Analysis

There's Something Trump's Not Telling Us About Supremacist Hate Crimes

You know Donald Trump: The man who prides himself on straight talk and fast action. Yet there's something he's not telling us. Because he can't.

Trump at the White House, February 27, 2017.
Pablo Martinez Monsivais/AP

You know Donald Trump. The man who prides himself on straight talk and fast action.

Yet there's something he's not telling us. Because he can't.

I'm not talking about Vladimir Putin and tax returns. This is something else. Something completely out in the open.

Here is a man who immediately and repeatedly condemns hate crimes when committed by Muslims. Especially if the victims are white Christians. Even if the crimes are committed thousands of miles from the United States.

He condemns them whenever they happen. He condemns them even if they don't. "Take a look at what happened in Sweden," he told the conservative CPAC conference this week. "The people over there understand I'm right. Take a look at what's happening in Sweden. Take a look at what's happening in Germany. Take a look at what's happened in France. Take a look at Nice and Paris."

Now take a look at what happens when hate crimes are committed against Jews, or Muslims, or against legal non-white non-citizen visa holders. He's taught us what to expect.

The deafening silence. Unless and until he's forced to say something. Which, from this master of straight talk, is inevitably lawyered-up and mealy-mouthed.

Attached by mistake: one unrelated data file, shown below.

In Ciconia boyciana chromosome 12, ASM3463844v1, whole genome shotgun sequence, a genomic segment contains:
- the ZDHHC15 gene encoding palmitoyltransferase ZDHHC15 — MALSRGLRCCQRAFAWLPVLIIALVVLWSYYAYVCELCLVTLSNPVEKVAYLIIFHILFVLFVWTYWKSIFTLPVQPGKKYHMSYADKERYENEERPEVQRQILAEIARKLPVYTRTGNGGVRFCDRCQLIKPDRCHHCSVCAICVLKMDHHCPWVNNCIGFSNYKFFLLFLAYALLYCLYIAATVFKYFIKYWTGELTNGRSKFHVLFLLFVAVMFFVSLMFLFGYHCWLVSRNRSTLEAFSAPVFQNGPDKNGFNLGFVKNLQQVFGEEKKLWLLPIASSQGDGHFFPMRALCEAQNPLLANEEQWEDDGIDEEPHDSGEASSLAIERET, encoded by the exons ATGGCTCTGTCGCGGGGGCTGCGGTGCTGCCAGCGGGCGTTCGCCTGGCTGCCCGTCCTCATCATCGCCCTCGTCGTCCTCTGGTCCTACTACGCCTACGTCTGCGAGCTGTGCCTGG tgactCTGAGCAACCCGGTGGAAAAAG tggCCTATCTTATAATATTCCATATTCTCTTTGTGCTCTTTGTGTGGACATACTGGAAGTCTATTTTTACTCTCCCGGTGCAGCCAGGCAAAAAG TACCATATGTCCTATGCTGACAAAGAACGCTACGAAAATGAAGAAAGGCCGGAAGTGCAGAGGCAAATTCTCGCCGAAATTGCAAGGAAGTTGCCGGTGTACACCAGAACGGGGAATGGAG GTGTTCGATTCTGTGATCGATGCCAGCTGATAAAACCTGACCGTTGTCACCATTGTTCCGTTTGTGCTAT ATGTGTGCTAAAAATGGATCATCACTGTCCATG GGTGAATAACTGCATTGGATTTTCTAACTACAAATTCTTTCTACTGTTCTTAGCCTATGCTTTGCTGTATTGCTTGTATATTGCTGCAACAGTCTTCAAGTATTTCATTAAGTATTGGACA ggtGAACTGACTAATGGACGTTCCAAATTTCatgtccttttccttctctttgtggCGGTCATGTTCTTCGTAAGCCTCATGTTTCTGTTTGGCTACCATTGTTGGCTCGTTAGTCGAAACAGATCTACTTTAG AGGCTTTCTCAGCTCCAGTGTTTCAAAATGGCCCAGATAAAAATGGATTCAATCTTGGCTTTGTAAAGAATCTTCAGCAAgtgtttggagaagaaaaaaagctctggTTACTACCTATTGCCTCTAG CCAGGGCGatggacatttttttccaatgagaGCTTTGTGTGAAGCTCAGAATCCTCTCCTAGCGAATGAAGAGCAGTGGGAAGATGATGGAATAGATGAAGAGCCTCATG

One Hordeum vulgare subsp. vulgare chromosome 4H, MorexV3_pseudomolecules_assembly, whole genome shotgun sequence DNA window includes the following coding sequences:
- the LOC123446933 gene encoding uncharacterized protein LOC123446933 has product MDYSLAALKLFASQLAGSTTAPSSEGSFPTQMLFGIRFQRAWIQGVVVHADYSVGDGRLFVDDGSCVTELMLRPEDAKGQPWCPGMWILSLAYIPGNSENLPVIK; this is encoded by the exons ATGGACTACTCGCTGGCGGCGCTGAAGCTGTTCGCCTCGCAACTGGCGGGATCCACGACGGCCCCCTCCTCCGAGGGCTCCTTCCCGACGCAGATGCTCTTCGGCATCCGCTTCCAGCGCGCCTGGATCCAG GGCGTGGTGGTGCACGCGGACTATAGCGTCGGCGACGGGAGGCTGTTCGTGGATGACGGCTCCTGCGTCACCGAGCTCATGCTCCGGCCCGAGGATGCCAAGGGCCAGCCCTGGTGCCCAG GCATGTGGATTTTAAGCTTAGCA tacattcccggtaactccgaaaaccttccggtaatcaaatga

This is what he's not telling you: He can't afford to have hate crimes be declared hate crimes. Not when they're committed by white supremacist Americans.

After all, if they were, they would be violations of civil rights, punishable by federal law. And that is one road Trump cannot afford to go down.

Here's why.

Politically, he cannot afford to lose ANY of his base. He can't afford to sic law enforcement on the extremists in any meaningful way. Not so long as his approval rating goes nowhere but down.

If the base is to remain, Trump needs the votes of all of his enthusiastic supporters in the "alt-right," American Nazi sympathizers, Klan offshoots, Aryan militias, doomsday preppers, and a host of other white Christian supremacist groupings and extreme right housebound, head-bound loners.

As a number of studies have shown, of all eligible voters in the United States, only 27 percent voted for Trump. Twenty-eight percent voted for Hillary Clinton and 44 percent did not vote.

Behind in the popular vote, Trump needed every white vote he could get to win the electoral college.

Trump's first moves in response to rising anti-Semitism were lauded by the "alt-right." His defiant refusal to mention Jews in connection with the Holocaust, as well as his choosing International Holocaust Remembrance Day to sign his travel ban on non-Christians from seven majority Muslim countries, drew raves on the hard right. And there was more. 

In a less publicized initiative, the administration is said to want to revamp and rename a U.S. government program which was originally designed to counter all violent ideologies, including white supremacy.

If the initiative were implemented, that interagency task force would now focus solely on Islamist terrorism. 

The White House, which is anything but reticent in reply, did not respond to the Reuters report on the task force.